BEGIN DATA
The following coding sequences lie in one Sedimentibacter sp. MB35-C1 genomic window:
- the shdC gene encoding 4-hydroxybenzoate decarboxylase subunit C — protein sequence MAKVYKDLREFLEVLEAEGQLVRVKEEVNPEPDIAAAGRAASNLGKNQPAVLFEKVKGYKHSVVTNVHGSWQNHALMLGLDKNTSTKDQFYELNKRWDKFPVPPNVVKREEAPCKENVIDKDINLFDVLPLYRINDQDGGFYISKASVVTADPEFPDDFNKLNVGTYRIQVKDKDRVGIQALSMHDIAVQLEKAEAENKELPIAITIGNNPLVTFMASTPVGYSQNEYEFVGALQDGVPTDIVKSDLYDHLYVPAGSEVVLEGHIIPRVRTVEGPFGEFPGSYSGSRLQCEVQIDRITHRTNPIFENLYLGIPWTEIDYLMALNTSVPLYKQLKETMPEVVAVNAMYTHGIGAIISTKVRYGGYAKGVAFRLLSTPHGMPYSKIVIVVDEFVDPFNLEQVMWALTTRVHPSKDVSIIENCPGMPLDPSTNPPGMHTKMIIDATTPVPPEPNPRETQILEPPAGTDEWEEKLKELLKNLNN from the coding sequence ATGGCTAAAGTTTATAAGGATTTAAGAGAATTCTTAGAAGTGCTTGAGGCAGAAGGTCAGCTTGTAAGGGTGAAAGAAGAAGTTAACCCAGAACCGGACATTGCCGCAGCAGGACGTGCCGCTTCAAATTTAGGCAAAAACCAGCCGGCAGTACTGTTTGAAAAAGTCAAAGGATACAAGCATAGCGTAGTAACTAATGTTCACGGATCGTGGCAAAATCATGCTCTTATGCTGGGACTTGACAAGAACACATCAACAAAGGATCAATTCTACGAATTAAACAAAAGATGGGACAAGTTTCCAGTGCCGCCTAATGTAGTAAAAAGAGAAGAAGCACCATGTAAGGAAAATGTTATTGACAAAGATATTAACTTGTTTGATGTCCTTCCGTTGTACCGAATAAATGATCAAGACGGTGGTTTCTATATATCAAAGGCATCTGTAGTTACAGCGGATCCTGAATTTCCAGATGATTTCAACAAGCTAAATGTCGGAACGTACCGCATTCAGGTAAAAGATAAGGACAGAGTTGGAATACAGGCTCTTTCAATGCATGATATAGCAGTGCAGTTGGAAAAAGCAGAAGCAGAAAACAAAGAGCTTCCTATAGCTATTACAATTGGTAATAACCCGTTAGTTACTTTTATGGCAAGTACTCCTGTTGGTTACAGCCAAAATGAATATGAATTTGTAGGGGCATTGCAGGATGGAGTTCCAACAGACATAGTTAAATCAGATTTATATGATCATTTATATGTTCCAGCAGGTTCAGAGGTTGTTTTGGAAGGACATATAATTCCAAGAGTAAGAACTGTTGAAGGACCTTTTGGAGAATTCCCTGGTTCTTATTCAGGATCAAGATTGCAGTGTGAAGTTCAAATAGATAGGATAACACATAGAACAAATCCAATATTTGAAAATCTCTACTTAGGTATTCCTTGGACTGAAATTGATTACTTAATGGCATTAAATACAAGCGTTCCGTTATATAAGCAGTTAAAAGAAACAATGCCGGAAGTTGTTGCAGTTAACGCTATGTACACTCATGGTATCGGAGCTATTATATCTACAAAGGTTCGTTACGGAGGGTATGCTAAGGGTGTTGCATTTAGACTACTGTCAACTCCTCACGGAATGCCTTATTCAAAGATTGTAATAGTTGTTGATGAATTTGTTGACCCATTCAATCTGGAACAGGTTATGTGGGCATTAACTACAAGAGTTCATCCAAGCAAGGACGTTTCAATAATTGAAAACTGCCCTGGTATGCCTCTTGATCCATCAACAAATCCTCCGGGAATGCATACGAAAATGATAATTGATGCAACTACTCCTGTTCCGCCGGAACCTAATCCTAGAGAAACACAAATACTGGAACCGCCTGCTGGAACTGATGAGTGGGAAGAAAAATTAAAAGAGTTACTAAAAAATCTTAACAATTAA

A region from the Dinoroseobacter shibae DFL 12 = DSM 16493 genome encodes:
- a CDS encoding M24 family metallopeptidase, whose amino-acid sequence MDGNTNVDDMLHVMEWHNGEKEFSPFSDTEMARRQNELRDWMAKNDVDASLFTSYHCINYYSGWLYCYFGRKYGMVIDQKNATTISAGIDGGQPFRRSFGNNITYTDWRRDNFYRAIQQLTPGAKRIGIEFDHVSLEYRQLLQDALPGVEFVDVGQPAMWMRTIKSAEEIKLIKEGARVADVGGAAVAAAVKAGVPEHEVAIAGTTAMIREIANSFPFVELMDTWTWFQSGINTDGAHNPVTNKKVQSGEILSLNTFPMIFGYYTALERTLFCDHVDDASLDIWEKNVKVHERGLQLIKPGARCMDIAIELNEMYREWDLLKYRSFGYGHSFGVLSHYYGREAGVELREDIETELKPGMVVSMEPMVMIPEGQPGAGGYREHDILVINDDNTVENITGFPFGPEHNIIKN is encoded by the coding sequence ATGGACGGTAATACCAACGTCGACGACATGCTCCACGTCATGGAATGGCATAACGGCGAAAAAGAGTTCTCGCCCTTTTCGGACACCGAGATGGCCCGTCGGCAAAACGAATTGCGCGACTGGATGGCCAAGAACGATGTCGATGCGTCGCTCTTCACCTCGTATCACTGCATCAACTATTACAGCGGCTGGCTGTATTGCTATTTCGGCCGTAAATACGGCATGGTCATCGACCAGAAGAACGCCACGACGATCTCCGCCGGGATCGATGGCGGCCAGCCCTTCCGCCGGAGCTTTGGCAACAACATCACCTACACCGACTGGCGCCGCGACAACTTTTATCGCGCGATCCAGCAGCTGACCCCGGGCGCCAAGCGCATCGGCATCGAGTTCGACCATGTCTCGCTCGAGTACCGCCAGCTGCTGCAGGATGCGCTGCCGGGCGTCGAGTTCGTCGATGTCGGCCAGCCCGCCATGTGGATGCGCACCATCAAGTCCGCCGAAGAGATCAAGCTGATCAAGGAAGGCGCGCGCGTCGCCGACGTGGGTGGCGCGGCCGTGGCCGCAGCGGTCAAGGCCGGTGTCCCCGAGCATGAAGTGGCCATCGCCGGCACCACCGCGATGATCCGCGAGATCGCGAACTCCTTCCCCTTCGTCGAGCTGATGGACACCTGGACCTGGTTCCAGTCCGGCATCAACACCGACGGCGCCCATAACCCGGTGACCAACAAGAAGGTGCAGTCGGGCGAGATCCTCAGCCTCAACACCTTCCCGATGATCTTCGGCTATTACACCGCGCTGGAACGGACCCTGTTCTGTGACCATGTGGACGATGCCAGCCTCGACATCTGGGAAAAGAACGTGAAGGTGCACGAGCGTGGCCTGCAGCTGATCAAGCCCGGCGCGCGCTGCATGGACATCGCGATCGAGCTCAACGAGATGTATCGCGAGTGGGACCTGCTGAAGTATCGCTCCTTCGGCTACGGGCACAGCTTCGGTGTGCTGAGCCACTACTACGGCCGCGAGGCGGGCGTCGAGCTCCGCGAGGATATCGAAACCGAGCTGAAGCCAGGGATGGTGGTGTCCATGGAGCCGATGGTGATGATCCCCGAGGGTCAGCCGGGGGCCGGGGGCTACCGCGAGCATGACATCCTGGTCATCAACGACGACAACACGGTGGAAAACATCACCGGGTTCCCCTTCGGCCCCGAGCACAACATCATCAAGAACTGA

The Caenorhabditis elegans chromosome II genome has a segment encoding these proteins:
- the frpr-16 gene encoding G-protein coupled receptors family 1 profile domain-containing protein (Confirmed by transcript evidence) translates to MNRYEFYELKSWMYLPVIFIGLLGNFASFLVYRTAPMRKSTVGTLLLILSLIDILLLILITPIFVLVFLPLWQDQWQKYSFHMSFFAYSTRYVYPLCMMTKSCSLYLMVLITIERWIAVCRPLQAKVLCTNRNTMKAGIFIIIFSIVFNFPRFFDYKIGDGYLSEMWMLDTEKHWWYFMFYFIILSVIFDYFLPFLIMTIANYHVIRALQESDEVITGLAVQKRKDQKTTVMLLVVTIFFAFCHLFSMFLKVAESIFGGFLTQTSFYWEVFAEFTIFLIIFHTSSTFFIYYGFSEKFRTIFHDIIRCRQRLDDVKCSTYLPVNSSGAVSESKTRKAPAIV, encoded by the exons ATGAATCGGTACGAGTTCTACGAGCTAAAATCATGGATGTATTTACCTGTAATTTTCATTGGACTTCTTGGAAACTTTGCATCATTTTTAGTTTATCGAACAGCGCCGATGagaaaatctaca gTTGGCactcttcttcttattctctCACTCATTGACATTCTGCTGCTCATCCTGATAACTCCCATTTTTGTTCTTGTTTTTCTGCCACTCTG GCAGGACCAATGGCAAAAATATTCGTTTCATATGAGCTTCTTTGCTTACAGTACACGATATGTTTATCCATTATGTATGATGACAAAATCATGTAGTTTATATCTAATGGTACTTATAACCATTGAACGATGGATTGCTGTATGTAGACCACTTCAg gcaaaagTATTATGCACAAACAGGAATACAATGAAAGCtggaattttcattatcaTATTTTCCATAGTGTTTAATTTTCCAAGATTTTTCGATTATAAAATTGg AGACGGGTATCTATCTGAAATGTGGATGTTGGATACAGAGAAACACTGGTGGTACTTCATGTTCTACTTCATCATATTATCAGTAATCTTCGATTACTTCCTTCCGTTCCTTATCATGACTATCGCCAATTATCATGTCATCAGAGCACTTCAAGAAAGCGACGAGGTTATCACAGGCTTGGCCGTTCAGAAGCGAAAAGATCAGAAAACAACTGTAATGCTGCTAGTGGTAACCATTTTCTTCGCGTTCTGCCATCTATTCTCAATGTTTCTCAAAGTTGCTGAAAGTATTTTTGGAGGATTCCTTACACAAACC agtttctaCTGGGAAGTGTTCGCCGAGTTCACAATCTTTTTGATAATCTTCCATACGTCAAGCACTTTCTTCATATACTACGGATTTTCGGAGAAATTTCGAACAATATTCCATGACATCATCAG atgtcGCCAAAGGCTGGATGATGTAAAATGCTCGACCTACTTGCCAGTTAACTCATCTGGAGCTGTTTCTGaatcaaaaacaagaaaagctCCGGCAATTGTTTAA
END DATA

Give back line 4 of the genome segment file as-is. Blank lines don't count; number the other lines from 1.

- a CDS encoding M24 family metallopeptidase, whose amino-acid sequence MDGNTNVDDMLHVMEWHNGEKEFSPFSDTEMARRQNELRDWMAKNDVDASLFTSYHCINYYSGWLYCYFGRKYGMVIDQKNATTISAGIDGGQPFRRSFGNNITYTDWRRDNFYRAIQQLTPGAKRIGIEFDHVSLEYRQLLQDALPGVEFVDVGQPAMWMRTIKSAEEIKLIKEGARVADVGGAAVAAAVKAGVPEHEVAIAGTTAMIREIANSFPFVELMDTWTWFQSGINTDGAHNPVTNKKVQSGEILSLNTFPMIFGYYTALERTLFCDHVDDASLDIWEKNVKVHERGLQLIKPGARCMDIAIELNEMYREWDLLKYRSFGYGHSFGVLSHYYGREAGVELREDIETELKPGMVVSMEPMVMIPEGQPGAGGYREHDILVINDDNTVENITGFPFGPEHNIIKN is encoded by the coding sequence ATGGACGGTAATACCAACGTCGACGACATGCTCCACGTCATGGAATGGCATAACGGCGAAAAAGAGTTCTCGCCCTTTTCGGACACCGAGATGGCCCGTCGGCAAAACGAATTGCGCGACTGGATGGCCAAGAACGATGTCGATGCGTCGCTCTTCACCTCGTATCACTGCATCAACTATTACAGCGGCTGGCTGTATTGCTATTTCGGCCGTAAATACGGCATGGTCATCGACCAGAAGAACGCCACGACGATCTCCGCCGGGATCGATGGCGGCCAGCCCTTCCGCCGGAGCTTTGGCAACAACATCACCTACACCGACTGGCGCCGCGACAACTTTTATCGCGCGATCCAGCAGCTGACCCCGGGCGCCAAGCGCATCGGCATCGAGTTCGACCATGTCTCGCTCGAGTACCGCCAGCTGCTGCAGGATGCGCTGCCGGGCGTCGAGTTCGTCGATGTCGGCCAGCCCGCCATGTGGATGCGCACCATCAAGTCCGCCGAAGAGATCAAGCTGATCAAGGAAGGCGCGCGCGTCGCCGACGTGGGTGGCGCGGCCGTGGCCGCAGCGGTCAAGGCCGGTGTCCCCGAGCATGAAGTGGCCATCGCCGGCACCACCGCGATGATCCGCGAGATCGCGAACTCCTTCCCCTTCGTCGAGCTGATGGACACCTGGACCTGGTTCCAGTCCGGCATCAACACCGACGGCGCCCATAACCCGGTGACCAACAAGAAGGTGCAGTCGGGCGAGATCCTCAGCCTCAACACCTTCCCGATGATCTTCGGCTATTACACCGCGCTGGAACGGACCCTGTTCTGTGACCATGTGGACGATGCCAGCCTCGACATCTGGGAAAAGAACGTGAAGGTGCACGAGCGTGGCCTGCAGCTGATCAAGCCCGGCGCGCGCTGCATGGACATCGCGATCGAGCTCAACGAGATGTATCGCGAGTGGGACCTGCTGAAGTATCGCTCCTTCGGCTACGGGCACAGCTTCGGTGTGCTGAGCCACTACTACGGCCGCGAGGCGGGCGTCGAGCTCCGCGAGGATATCGAAACCGAGCTGAAGCCAGGGATGGTGGTGTCCATGGAGCCGATGGTGATGATCCCCGAGGGTCAGCCGGGGGCCGGGGGCTACCGCGAGCATGACATCCTGGTCATCAACGACGACAACACGGTGGAAAACATCACCGGGTTCCCCTTCGGCCCCGAGCACAACATCATCAAGAACTGA